THE UNVEILING yesterday of the excavation of the Robert Morris mansion, which served as America's first White House, adds to an inventory of important historical Philadelphia sites that tell the American story in tangible ways.
But to tell that story with no mention of the unfinished business of the American Revolution would be to ignore the incredible strides we have made since the revolution.
We applaud the U.S. Park Service's decision to include the story of George Washington's slaves in that narrative - and the Avenging the Ancestors Coaliton for prodding them.
The fact that Washington kept slaves does less damage to his legacy than ignoring it would do to our history.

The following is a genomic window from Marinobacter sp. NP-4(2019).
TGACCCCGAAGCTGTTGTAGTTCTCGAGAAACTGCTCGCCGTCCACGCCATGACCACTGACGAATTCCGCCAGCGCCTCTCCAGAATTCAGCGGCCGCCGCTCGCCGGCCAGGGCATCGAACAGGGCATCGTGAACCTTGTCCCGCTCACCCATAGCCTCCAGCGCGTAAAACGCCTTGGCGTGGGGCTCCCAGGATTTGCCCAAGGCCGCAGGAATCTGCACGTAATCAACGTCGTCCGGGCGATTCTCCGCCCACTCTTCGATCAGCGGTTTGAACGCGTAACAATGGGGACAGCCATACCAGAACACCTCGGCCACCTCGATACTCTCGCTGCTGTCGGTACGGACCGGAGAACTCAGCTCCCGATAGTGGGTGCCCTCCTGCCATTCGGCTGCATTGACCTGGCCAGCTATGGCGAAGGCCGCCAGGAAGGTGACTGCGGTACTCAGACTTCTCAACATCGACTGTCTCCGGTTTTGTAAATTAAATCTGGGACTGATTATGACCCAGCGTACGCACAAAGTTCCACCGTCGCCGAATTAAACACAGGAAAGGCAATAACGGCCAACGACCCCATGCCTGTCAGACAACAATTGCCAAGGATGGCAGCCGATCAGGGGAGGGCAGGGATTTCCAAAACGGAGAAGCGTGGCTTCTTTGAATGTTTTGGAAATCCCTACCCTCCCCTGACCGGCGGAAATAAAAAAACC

Washington, like many of the patriots who envisioned the unfettered freedoms we now enjoy, was a man of his time. His embrace of the horrors and contradictions of slavery is an important part of the history of that era.
That the man who is aptly called the father of his country was also a slaveholder - even as president - must be acknowledged by anyone who hopes to understand who we are as a people and how we continue to evolve.
Like all redemption tales, this story starts in a dark place. That's why we need the kind of light shed by projects like the President's House. *